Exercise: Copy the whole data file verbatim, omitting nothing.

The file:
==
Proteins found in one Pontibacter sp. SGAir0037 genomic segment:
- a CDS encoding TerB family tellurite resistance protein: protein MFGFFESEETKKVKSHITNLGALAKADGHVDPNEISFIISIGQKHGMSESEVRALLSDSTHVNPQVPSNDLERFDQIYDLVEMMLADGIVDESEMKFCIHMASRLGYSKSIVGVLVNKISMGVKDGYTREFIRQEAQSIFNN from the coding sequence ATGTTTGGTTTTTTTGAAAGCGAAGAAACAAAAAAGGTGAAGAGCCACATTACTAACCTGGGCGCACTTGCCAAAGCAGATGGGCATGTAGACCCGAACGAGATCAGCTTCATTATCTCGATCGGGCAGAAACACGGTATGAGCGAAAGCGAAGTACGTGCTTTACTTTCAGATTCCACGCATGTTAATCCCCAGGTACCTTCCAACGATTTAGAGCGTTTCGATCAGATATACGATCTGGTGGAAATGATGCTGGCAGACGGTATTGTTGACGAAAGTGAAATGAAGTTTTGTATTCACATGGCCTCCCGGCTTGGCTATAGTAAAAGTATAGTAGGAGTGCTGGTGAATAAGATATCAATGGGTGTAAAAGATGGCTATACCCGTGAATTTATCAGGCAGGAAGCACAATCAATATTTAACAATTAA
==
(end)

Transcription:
Proteins found in one Pontibacter sp. SGAir0037 genomic segment:
- a CDS encoding TerB family tellurite resistance protein: protein MFGFFESEETKKVKSHITNLGALAKADGHVDPNEISFIISIGQKHGMSESEVRALLSDSTHVNPQVPSNDLERFDQIYDLVEMMLADGIVDESEMKFCIHMASRLGYSKSIVGVLVNKISMGVKDGYTREFIRQEAQSIFNN from the coding sequence ATGTTTGGTTTTTTTGAAAGCGAAGAAACAAAAAAGGTGAAGAGCCACATTACTAACCTGGGCGCACTTGCCAAAGCAGATGGGCATGTAGACCCGAACGAGATCAGCTTCATTATCTCGATCGGGCAGAAACACGGTATGAGCGAAAGCGAAGTACGTGCTTTACTTTCAGATTCCACGCATGTTAATCCCCAGGTACCTTCCAACGATTTAGAGCGTTTCGATCAGATATACGATCTGGTGGAAATGATGCTGGCAGACGGTATTGTTGACGAAAGTGAAATGAAGTTTTGTATTCACATGGCCTCCCGGCTTGGCTATAGTAAAAGTATAGTAGGAGTGCTGGTGAATAAGATATCAATGGGTGTAAAAGATGGCTATACCCGTGAATTTATCAGGCAGGAAGCACAATCAATATTTAACAATTAA